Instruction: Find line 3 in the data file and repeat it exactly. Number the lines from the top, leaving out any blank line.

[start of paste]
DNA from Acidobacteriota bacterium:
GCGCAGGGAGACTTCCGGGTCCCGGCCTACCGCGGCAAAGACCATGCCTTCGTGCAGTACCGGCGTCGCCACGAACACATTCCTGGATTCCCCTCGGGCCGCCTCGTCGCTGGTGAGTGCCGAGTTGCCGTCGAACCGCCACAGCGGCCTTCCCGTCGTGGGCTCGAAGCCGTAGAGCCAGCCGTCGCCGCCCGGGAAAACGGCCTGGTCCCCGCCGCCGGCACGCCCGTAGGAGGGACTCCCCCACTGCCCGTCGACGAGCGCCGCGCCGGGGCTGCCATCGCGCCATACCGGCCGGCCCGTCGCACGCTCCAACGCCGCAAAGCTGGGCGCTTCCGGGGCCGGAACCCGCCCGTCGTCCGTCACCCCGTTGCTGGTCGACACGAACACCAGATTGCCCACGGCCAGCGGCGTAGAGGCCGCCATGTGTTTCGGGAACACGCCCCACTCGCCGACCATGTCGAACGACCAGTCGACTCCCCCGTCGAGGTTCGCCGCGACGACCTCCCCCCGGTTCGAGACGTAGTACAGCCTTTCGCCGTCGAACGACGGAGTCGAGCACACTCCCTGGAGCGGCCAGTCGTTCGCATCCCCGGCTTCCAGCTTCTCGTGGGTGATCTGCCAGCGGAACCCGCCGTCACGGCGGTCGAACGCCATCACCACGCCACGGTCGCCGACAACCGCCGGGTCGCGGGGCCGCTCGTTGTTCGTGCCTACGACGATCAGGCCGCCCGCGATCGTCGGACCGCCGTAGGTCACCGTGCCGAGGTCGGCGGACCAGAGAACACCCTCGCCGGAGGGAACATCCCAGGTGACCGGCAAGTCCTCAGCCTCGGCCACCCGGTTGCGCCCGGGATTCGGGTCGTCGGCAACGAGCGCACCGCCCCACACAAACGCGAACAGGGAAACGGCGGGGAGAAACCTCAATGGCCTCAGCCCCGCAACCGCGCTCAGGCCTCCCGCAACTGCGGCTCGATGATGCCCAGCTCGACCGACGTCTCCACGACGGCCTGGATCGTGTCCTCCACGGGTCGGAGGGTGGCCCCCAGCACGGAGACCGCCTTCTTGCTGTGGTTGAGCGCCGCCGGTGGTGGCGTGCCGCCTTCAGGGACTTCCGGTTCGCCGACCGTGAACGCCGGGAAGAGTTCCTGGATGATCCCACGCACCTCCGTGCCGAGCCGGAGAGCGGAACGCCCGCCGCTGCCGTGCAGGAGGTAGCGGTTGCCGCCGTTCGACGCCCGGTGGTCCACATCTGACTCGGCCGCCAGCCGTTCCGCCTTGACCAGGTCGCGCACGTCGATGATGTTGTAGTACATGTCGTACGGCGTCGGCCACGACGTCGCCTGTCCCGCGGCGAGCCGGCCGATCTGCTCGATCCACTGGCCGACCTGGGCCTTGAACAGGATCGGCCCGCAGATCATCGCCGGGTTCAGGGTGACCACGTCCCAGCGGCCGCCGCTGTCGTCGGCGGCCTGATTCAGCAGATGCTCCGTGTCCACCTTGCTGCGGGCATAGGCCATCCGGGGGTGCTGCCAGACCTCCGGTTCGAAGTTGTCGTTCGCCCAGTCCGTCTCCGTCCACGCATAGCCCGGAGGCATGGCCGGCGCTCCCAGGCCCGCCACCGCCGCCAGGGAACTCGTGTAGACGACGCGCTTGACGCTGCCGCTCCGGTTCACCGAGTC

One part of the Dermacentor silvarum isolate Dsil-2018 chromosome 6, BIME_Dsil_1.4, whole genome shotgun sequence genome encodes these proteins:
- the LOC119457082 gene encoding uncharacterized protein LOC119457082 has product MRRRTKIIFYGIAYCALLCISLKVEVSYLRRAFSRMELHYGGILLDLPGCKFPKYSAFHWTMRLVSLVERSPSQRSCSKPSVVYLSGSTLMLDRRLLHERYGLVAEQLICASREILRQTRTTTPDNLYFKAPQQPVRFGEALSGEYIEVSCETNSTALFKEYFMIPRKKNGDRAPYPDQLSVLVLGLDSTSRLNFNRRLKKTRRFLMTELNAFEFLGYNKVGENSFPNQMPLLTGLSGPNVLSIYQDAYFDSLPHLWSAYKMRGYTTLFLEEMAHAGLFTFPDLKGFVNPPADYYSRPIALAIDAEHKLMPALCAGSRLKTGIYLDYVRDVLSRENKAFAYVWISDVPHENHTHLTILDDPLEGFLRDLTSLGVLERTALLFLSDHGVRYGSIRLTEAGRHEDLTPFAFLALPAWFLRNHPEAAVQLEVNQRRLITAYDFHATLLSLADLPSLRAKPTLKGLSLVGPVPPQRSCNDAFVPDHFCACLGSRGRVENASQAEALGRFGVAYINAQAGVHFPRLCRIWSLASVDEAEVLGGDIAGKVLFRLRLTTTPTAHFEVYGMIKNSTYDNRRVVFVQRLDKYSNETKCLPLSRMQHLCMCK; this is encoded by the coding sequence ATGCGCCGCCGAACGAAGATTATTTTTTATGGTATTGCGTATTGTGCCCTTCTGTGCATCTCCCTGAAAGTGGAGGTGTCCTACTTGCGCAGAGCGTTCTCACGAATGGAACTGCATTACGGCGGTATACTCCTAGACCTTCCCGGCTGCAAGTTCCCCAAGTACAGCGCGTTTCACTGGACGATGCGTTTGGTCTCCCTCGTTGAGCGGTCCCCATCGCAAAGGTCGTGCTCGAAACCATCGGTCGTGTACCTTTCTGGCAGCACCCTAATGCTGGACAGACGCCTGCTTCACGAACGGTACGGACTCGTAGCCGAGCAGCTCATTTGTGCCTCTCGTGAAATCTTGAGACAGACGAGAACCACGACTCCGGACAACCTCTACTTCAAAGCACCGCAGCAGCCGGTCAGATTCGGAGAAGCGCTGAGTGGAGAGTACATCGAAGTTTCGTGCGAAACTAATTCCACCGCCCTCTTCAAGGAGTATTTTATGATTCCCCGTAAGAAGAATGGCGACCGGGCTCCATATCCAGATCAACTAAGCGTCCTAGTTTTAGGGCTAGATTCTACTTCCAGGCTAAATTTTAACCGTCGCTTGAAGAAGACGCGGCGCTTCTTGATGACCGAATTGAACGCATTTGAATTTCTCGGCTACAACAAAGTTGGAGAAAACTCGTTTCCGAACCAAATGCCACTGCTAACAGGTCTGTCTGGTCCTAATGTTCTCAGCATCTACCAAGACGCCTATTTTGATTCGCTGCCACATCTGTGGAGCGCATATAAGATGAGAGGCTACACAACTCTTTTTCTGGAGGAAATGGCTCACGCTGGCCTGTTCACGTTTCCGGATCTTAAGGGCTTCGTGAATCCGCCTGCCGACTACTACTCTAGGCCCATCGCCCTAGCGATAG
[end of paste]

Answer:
One part of the Dermacentor silvarum isolate Dsil-2018 chromosome 6, BIME_Dsil_1.4, whole genome shotgun sequence genome encodes these proteins: